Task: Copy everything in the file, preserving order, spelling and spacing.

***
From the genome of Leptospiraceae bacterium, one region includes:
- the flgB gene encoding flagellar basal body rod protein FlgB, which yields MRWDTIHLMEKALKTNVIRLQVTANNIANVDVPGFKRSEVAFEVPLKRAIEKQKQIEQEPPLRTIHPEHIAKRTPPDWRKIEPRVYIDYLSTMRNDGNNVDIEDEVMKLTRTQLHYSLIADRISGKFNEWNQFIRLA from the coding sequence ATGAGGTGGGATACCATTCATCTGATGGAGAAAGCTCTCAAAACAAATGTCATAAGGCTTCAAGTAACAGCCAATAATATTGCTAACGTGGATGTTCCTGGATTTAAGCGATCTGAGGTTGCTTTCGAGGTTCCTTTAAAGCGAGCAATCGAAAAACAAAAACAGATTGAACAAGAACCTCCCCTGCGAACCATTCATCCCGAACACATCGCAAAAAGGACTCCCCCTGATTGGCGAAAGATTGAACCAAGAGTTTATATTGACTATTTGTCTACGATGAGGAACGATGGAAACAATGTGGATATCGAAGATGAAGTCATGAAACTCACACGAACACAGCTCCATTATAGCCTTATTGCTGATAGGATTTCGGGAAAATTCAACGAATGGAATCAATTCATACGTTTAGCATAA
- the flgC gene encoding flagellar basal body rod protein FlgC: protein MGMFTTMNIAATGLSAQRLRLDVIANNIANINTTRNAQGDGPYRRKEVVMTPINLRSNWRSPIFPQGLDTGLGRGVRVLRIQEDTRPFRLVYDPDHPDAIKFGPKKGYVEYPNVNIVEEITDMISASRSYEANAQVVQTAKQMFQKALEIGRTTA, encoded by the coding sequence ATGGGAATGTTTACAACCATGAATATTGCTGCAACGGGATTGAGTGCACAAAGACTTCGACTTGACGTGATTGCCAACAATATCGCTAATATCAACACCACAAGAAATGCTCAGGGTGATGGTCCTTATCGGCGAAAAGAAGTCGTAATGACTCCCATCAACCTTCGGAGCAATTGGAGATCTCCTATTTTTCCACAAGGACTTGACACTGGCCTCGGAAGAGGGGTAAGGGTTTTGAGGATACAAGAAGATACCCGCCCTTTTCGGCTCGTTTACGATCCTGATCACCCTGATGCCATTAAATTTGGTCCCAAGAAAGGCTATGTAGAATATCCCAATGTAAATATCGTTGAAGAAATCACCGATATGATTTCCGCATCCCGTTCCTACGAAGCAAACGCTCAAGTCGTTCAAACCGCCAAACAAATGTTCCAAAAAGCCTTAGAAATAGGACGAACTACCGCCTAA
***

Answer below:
From the genome of Leptospiraceae bacterium, one region includes:
- the flgB gene encoding flagellar basal body rod protein FlgB, which yields MRWDTIHLMEKALKTNVIRLQVTANNIANVDVPGFKRSEVAFEVPLKRAIEKQKQIEQEPPLRTIHPEHIAKRTPPDWRKIEPRVYIDYLSTMRNDGNNVDIEDEVMKLTRTQLHYSLIADRISGKFNEWNQFIRLA from the coding sequence ATGAGGTGGGATACCATTCATCTGATGGAGAAAGCTCTCAAAACAAATGTCATAAGGCTTCAAGTAACAGCCAATAATATTGCTAACGTGGATGTTCCTGGATTTAAGCGATCTGAGGTTGCTTTCGAGGTTCCTTTAAAGCGAGCAATCGAAAAACAAAAACAGATTGAACAAGAACCTCCCCTGCGAACCATTCATCCCGAACACATCGCAAAAAGGACTCCCCCTGATTGGCGAAAGATTGAACCAAGAGTTTATATTGACTATTTGTCTACGATGAGGAACGATGGAAACAATGTGGATATCGAAGATGAAGTCATGAAACTCACACGAACACAGCTCCATTATAGCCTTATTGCTGATAGGATTTCGGGAAAATTCAACGAATGGAATCAATTCATACGTTTAGCATAA
- the flgC gene encoding flagellar basal body rod protein FlgC: protein MGMFTTMNIAATGLSAQRLRLDVIANNIANINTTRNAQGDGPYRRKEVVMTPINLRSNWRSPIFPQGLDTGLGRGVRVLRIQEDTRPFRLVYDPDHPDAIKFGPKKGYVEYPNVNIVEEITDMISASRSYEANAQVVQTAKQMFQKALEIGRTTA, encoded by the coding sequence ATGGGAATGTTTACAACCATGAATATTGCTGCAACGGGATTGAGTGCACAAAGACTTCGACTTGACGTGATTGCCAACAATATCGCTAATATCAACACCACAAGAAATGCTCAGGGTGATGGTCCTTATCGGCGAAAAGAAGTCGTAATGACTCCCATCAACCTTCGGAGCAATTGGAGATCTCCTATTTTTCCACAAGGACTTGACACTGGCCTCGGAAGAGGGGTAAGGGTTTTGAGGATACAAGAAGATACCCGCCCTTTTCGGCTCGTTTACGATCCTGATCACCCTGATGCCATTAAATTTGGTCCCAAGAAAGGCTATGTAGAATATCCCAATGTAAATATCGTTGAAGAAATCACCGATATGATTTCCGCATCCCGTTCCTACGAAGCAAACGCTCAAGTCGTTCAAACCGCCAAACAAATGTTCCAAAAAGCCTTAGAAATAGGACGAACTACCGCCTAA